Brands using high pressure R744 (CO 2 ) refrigerant - capable and pricey

It can generally be said that the hot-water heat pumps that use carbon dioxide refrigerant (aka CO 2 aka R744) are the most capable, and it follows, the most expensive. These include the “split-system”arranged brands Sanden, Reclaim, Thermann X,, with the heat pump part made in Japan and possibly the tank made in Australia.

Purchase and installation costs for this top class of heat pumps, even after rebates and credits, seem to be tracking at five to eight thousand dollars, depending on where you are in Australia and on what rebates and credits can be applied. Probably the weak Australian dollar is not helping us.

Carbon dioxide is a very useful refrigerant, but it’s expensive to deal with. The pressure rating of the pipework and compressor within a CO 2 heat pump is high, translating to higher purchase cost. So why bother with such high pressure? The CO 2 -using heat pumps are the most efficient, don’t need a back-up electric-resistive element (and therefore don’t come with one), have a quick re-heat rate, and can successfully heat water under outdoor ambient temperature as cold as minus 15 deg C.

These heat pumps have been built to be used in places far colder than what is experienced in most Australian climate zones.

All hot-water heat pumps create some noise because they have moving parts; a fan and a compressor; just like an air conditioner. However, the fans in this class of heat pump are generally large, operate at a lower speed and are therefore relatively quiet. If the heat pump part of a “split system” can be placed low to the ground, this can help to reduce noise further.

Brands using R290 (propane) refrigerant - middle range cost and good enough?

Generally, the brands that use R290 refrigerant (propane) have capabilities and prices in-between the R744 brands and the R134a brands. Brands with models using R290 refrigerant can include Quantum, Hydrotherm, Aquatech, and more.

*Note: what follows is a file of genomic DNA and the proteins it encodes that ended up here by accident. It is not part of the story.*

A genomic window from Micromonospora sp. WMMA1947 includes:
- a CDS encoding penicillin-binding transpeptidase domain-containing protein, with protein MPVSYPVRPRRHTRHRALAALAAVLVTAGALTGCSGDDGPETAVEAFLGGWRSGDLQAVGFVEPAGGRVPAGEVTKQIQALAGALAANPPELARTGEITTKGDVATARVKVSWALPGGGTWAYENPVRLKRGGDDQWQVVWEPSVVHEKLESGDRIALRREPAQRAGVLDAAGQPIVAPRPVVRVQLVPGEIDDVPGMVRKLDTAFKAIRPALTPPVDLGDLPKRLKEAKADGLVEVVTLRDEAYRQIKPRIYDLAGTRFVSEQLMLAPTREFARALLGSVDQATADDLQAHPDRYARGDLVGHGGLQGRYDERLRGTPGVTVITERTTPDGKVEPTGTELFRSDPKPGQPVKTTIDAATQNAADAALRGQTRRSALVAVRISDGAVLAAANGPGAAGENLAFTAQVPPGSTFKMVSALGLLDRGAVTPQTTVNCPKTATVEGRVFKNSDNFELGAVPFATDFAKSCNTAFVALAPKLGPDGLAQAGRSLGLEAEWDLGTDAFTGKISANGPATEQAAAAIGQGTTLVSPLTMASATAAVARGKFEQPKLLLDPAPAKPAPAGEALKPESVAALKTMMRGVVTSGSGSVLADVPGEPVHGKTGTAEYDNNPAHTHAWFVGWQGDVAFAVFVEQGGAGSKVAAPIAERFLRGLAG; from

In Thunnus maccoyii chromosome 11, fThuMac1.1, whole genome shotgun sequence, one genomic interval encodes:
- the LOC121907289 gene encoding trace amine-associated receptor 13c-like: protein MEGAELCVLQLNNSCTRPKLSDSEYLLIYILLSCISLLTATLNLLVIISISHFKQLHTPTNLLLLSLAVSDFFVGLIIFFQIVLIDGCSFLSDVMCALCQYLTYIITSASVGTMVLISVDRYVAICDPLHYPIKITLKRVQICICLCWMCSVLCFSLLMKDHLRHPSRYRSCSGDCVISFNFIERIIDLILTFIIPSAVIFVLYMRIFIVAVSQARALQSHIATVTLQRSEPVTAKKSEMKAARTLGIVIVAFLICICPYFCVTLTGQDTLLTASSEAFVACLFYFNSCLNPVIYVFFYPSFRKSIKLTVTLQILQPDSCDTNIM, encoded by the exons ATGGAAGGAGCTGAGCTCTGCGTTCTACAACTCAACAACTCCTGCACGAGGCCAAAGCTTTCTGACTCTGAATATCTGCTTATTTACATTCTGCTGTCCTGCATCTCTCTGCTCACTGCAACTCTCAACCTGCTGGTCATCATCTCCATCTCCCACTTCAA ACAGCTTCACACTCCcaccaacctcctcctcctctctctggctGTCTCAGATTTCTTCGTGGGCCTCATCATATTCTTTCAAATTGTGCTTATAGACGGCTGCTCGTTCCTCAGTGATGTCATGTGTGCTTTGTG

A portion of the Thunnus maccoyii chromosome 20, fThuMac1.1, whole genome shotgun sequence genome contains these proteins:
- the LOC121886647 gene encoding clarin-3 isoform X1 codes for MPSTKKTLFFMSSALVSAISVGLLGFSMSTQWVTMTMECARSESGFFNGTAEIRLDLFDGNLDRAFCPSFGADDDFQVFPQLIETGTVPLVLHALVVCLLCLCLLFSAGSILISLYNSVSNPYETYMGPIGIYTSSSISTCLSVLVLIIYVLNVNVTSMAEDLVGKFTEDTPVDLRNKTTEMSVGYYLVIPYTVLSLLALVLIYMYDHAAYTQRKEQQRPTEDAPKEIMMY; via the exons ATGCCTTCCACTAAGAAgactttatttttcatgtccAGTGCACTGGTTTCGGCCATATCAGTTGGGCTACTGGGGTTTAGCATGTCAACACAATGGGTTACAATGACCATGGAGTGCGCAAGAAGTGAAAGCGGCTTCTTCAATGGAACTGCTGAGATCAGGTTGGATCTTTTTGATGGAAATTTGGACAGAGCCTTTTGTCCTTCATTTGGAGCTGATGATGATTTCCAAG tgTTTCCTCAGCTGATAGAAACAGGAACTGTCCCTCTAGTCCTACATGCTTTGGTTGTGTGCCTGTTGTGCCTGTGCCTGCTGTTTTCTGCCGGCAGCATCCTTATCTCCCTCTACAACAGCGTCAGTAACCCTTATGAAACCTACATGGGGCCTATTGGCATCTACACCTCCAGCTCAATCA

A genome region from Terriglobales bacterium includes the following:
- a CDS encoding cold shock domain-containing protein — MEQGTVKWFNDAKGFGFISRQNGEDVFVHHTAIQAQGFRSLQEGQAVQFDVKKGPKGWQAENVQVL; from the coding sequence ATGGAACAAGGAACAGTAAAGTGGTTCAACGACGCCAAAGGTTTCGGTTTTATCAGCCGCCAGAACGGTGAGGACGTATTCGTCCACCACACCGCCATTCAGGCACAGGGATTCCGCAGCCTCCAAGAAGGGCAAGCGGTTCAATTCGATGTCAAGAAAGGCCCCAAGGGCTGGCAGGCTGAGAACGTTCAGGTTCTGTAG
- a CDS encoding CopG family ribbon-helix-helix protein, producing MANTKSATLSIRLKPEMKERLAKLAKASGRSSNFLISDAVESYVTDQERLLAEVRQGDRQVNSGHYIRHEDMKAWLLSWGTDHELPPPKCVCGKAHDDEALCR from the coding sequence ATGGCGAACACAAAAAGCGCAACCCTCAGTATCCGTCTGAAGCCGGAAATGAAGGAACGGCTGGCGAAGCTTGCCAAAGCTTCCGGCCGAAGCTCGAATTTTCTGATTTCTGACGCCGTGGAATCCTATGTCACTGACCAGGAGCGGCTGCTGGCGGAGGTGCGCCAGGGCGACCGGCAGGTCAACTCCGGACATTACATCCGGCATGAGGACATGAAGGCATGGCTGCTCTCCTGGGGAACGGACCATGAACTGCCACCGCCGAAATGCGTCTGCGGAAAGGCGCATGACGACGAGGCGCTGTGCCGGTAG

Brands using R134a (1,1,1,2-tetrafluoroethane) refrigerant - on the cheaper end

Looking for the lower-priced heat pumps? These use R134a refrigerant, the hydrofluorocarbon (HFC)1,1,1,2-tetrafluoroethane, which is the same refrigerant used in the air conditioning systems of many of our automobiles.

Brands using R134a can include iStore, Stiebel Eltron, Chromagen, and more.

I wrote that the R744-using heat pumps may be rated to operate at temperatures as low as minus15 deg C. Some R134a heat pumps will work best if you don’t ask them to turn on when it’s colder than 5 deg C outside. But for example, where I live in Melbourne, is this constraint a problem?

Probably not. Often a householder will set their heat pump to come on mid-day when there is cheap solar-PV-generated electricity available, and you see, it’s not often (or ever) colder than 5 deg C mid-day in Melbourne. So, in that way you could say R134a heat pumps might be a good fit for Melbourne and similar climates, if this were the only important thing to consider.

If you did want to heat water with an R134a heat pump when it’s, say, zero deg C outside in Ballarat, you could still do that, but the device may switch to use its electric-resistive element in that situation in which case one loses the efficiency of the heat pump and it’s back to heating with an electric element similar to your kitchen kettle.

How critical is it to have a top efficiency heat pump anyway?

If your household uses only a small amount of hot water because it has few occupants, they all take short showers, and your shower heads are at least three-star rated using less than nine litres per minute of water, installing the best performing / most expensive hot-water heat pump might be difficult to justify economically or even with an eye on climate impacts.